As you can see from the title, today’s discussion centers on dental claims, which are utilized to seek reimbursement for services rendered.
Under the HIPAA Transactions and Codes Sets Rule, dentists are required to use a designated code set for billing purposes. These codes are the ADA Current Dental Terminology.
Under the HIPAA Unique Identifier Rule, dentists and physicians are required to obtain and use a National Provider Identification (NPI) number for professional purposes, which is like a professional social security number.
The ADA established a uniform claim submission form which is commonly used for claims submission to commercial insurance and Medicaid payors.
Claims forms require a lot of information, such as:
· Patient name/identifiers
· Coverage information
· NPI of billing provider
· NPI of treating provider (may or may not be the same as billing provider)
· Date of Service
· Procedures reported by CDT code
The certification section of the claim forms states, “I hereby certify that the procedures as indicated by date are in progress (for procedures that require multiple visits) or have been completed and that the fees submitted are the actual fees I have charged and intend to collect for those procedures.”
It is presumed that when someone causes a claim to be submitted for reimbursement, it is done intentionally and with expectation the information presented is true, accurate and correct. As such, it is also presumed that any misinformation, errors, omissions, mistakes are purposeful and that reimbursement for said claims is done under false pretenses (false claims).
Whether actually intentional or by mistake – misinformation is treated like fraud and has consequences as such.
The question is, when the payor discovers the errors by way of auditing your records, will they pursue the matter criminally or civilly?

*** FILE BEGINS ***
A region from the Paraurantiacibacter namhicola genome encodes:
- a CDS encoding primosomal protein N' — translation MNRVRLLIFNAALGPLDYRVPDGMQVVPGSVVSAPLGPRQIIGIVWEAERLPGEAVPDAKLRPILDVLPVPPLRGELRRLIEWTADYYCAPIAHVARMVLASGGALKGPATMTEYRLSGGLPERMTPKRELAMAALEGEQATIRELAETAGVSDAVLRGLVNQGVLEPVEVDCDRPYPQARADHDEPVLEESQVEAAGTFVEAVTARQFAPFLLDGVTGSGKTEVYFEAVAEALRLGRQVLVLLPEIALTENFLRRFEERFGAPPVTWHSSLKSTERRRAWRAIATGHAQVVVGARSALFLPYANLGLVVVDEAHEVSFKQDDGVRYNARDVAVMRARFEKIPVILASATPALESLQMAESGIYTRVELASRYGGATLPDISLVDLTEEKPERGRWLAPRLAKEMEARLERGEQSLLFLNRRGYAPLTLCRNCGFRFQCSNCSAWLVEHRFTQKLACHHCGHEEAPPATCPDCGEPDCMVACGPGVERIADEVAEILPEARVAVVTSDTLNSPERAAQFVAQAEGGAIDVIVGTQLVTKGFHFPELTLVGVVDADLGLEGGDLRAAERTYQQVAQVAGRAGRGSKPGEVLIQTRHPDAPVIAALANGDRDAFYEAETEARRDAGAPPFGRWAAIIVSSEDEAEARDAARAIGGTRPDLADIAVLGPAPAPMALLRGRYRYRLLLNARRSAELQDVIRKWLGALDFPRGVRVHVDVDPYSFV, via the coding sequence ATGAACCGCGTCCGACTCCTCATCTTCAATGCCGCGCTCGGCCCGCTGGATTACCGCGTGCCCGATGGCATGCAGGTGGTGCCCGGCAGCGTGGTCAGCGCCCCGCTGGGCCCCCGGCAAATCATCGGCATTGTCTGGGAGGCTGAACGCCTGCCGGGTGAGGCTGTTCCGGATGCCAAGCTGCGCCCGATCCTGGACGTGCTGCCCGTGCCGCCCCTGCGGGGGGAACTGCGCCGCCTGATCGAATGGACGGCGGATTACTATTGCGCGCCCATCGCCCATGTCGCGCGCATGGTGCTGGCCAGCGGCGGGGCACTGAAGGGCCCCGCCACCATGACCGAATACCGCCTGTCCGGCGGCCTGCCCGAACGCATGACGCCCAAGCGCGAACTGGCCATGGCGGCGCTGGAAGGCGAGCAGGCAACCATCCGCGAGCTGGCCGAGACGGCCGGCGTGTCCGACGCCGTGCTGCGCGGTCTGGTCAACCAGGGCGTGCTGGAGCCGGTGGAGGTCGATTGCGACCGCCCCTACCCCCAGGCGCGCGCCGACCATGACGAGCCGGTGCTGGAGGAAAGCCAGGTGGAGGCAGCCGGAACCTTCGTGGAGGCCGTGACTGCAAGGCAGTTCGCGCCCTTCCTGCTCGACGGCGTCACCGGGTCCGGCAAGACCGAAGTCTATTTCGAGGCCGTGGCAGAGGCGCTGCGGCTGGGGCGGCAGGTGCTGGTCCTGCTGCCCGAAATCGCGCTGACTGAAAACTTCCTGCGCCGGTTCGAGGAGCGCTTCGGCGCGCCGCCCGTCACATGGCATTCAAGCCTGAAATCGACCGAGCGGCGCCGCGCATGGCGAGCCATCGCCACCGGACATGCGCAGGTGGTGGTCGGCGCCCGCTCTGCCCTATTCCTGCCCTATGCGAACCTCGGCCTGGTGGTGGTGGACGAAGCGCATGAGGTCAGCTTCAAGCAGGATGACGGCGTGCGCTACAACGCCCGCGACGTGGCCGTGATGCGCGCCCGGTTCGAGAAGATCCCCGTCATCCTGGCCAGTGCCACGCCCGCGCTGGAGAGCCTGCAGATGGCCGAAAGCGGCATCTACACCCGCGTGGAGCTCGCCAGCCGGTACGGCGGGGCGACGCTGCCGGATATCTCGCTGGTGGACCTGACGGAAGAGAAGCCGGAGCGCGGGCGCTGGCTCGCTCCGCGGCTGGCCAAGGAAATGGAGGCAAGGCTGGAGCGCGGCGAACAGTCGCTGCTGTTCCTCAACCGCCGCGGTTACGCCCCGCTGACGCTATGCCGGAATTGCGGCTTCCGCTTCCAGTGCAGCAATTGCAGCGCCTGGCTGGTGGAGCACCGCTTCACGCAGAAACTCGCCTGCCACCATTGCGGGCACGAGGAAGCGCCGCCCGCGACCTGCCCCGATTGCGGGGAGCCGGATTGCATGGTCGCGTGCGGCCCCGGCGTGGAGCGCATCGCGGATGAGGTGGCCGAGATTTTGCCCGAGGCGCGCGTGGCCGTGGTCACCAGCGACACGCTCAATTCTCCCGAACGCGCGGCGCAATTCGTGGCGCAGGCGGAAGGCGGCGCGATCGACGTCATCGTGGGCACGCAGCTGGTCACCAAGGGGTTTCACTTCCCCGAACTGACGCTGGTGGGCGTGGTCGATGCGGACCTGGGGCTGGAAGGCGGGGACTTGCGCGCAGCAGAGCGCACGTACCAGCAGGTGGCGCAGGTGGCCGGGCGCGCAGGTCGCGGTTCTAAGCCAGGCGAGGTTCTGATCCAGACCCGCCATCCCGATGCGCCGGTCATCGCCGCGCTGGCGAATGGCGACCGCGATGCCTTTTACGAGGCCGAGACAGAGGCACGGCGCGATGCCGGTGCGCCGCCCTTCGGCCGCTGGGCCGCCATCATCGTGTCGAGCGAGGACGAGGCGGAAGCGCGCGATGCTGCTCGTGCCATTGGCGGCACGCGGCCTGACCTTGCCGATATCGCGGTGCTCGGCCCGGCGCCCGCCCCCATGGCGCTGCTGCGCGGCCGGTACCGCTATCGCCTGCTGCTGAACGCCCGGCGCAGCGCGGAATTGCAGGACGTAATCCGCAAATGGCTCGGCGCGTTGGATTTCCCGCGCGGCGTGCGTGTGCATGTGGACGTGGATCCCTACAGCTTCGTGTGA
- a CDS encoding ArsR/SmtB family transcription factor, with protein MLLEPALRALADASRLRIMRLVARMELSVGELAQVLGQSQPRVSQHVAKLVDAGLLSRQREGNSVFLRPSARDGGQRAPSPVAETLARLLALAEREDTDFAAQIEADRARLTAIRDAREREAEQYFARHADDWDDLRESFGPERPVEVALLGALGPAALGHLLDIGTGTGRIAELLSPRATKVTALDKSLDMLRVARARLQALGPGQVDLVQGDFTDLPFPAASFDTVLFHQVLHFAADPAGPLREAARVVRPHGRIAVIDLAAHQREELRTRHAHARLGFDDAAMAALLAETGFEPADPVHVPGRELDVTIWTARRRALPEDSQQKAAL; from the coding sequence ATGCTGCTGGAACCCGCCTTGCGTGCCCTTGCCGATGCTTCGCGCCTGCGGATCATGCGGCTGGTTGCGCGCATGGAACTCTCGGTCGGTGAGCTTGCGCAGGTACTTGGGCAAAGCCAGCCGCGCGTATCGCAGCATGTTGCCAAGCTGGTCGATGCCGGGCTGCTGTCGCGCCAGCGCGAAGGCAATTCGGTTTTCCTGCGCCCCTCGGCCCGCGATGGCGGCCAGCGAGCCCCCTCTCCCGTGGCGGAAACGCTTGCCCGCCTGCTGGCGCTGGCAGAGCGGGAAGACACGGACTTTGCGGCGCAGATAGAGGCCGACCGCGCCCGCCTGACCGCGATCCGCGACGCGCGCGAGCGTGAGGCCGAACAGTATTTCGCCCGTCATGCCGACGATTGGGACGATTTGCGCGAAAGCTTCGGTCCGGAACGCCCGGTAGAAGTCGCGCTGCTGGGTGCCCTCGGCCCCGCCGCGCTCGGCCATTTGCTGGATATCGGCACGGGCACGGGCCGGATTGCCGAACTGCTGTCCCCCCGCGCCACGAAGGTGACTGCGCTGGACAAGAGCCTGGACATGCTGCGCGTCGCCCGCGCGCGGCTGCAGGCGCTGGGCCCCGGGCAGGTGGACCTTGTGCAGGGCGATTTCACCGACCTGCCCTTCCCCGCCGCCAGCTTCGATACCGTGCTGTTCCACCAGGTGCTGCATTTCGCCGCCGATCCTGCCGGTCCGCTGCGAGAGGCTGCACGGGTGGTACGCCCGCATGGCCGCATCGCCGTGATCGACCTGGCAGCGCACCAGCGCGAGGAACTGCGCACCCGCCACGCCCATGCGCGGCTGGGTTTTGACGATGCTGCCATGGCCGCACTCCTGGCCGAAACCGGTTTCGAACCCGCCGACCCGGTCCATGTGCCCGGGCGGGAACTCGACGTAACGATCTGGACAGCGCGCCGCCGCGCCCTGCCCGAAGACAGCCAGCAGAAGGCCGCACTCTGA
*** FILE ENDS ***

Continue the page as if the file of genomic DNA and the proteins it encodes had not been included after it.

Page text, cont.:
No two situations are the same. I have seen payors’ responses each way and both ways.
Common claim forms issues are:
· Fail to identify actual treating provider (usually associates or non-credentialed provider)
· Incorrect tooth/teeth #s
· Incorrect tooth/teeth surfaces
· Procedure indicated in claim form, but not actually provided
· Procedure indicated on claim form, but not documented in clinical note
· Incorrect procedure code indicated
· Procedure coded is not the procedure actually provided
· Wrong date of service
This is not an exhaustive list!
These claims submitted result in claims paid or claims denied. Dentists are liable for claims submitted whether they are paid or not, whether they have actual knowledge of the claims submitted on their behalf or not, whether they are Medicaid or not.
The bottom line is clear: dentists are responsible for the use/misuse of their NPI and other professional credentials. Ignorance is no excuse. Dentists, you simply must be in the know about what and how your credentials are used and by whom.
Whether you are an owner-dentist or are an associate in either a private or corporate practice, you need to review the claims submitted on your behalf to ensure they are true, accurate and correct.
One way to address potential coding, documentation and billing concerns is to BOLO (Be On the Look Out) for the common items outlined above.
If you see something – say something!
If it falls on deaf ears, seek the experience of a competent healthcare attorney to limit your liability and get ahead of the situation.
You are either part of the problem or part of the solution. I’m sorry to sound so cliché, but in this case it’s true.